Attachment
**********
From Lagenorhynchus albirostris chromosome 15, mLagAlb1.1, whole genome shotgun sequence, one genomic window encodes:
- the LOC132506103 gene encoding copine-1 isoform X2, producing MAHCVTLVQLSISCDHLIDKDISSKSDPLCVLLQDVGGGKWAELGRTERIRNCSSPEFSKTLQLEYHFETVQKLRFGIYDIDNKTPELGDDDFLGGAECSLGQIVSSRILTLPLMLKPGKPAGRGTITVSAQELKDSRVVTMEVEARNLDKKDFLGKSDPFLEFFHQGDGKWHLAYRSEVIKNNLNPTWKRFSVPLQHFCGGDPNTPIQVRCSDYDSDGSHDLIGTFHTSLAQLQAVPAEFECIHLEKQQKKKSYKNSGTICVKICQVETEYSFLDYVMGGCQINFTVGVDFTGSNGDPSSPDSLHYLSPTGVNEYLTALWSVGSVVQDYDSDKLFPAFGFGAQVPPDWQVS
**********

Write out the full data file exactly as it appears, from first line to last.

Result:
From Lagenorhynchus albirostris chromosome 15, mLagAlb1.1, whole genome shotgun sequence, one genomic window encodes:
- the LOC132506103 gene encoding copine-1 isoform X2, producing MAHCVTLVQLSISCDHLIDKDISSKSDPLCVLLQDVGGGKWAELGRTERIRNCSSPEFSKTLQLEYHFETVQKLRFGIYDIDNKTPELGDDDFLGGAECSLGQIVSSRILTLPLMLKPGKPAGRGTITVSAQELKDSRVVTMEVEARNLDKKDFLGKSDPFLEFFHQGDGKWHLAYRSEVIKNNLNPTWKRFSVPLQHFCGGDPNTPIQVRCSDYDSDGSHDLIGTFHTSLAQLQAVPAEFECIHLEKQQKKKSYKNSGTICVKICQVETEYSFLDYVMGGCQINFTVGVDFTGSNGDPSSPDSLHYLSPTGVNEYLTALWSVGSVVQDYDSDKLFPAFGFGAQVPPDWQVS